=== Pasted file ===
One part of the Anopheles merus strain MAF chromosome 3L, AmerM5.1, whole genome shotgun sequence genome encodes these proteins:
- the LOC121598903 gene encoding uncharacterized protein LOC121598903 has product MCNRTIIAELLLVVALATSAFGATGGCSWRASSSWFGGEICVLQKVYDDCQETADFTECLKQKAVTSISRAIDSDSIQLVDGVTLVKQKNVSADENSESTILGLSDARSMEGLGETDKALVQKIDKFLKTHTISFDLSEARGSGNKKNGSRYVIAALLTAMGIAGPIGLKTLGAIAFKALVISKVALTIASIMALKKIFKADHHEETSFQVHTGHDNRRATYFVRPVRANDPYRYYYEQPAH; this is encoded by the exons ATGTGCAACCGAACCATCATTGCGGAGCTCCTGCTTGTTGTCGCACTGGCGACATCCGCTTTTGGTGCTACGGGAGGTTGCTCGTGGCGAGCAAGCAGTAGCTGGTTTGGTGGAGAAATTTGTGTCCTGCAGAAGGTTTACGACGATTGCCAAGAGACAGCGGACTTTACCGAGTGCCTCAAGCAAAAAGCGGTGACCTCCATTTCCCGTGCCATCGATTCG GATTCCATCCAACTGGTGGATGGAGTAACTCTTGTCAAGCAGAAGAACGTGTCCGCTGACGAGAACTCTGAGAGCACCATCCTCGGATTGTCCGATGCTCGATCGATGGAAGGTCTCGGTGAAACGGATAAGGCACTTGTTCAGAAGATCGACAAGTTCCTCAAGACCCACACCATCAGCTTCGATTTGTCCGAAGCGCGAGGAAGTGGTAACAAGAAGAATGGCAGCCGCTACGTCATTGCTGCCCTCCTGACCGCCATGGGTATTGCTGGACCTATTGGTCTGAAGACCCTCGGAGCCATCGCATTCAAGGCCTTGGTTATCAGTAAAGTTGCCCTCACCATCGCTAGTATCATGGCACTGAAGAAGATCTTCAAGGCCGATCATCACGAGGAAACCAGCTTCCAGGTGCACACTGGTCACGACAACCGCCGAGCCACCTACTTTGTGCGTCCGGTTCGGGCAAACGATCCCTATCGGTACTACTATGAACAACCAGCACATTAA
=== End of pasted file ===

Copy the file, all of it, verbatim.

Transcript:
One part of the Anopheles merus strain MAF chromosome 3L, AmerM5.1, whole genome shotgun sequence genome encodes these proteins:
- the LOC121598903 gene encoding uncharacterized protein LOC121598903 has product MCNRTIIAELLLVVALATSAFGATGGCSWRASSSWFGGEICVLQKVYDDCQETADFTECLKQKAVTSISRAIDSDSIQLVDGVTLVKQKNVSADENSESTILGLSDARSMEGLGETDKALVQKIDKFLKTHTISFDLSEARGSGNKKNGSRYVIAALLTAMGIAGPIGLKTLGAIAFKALVISKVALTIASIMALKKIFKADHHEETSFQVHTGHDNRRATYFVRPVRANDPYRYYYEQPAH; this is encoded by the exons ATGTGCAACCGAACCATCATTGCGGAGCTCCTGCTTGTTGTCGCACTGGCGACATCCGCTTTTGGTGCTACGGGAGGTTGCTCGTGGCGAGCAAGCAGTAGCTGGTTTGGTGGAGAAATTTGTGTCCTGCAGAAGGTTTACGACGATTGCCAAGAGACAGCGGACTTTACCGAGTGCCTCAAGCAAAAAGCGGTGACCTCCATTTCCCGTGCCATCGATTCG GATTCCATCCAACTGGTGGATGGAGTAACTCTTGTCAAGCAGAAGAACGTGTCCGCTGACGAGAACTCTGAGAGCACCATCCTCGGATTGTCCGATGCTCGATCGATGGAAGGTCTCGGTGAAACGGATAAGGCACTTGTTCAGAAGATCGACAAGTTCCTCAAGACCCACACCATCAGCTTCGATTTGTCCGAAGCGCGAGGAAGTGGTAACAAGAAGAATGGCAGCCGCTACGTCATTGCTGCCCTCCTGACCGCCATGGGTATTGCTGGACCTATTGGTCTGAAGACCCTCGGAGCCATCGCATTCAAGGCCTTGGTTATCAGTAAAGTTGCCCTCACCATCGCTAGTATCATGGCACTGAAGAAGATCTTCAAGGCCGATCATCACGAGGAAACCAGCTTCCAGGTGCACACTGGTCACGACAACCGCCGAGCCACCTACTTTGTGCGTCCGGTTCGGGCAAACGATCCCTATCGGTACTACTATGAACAACCAGCACATTAA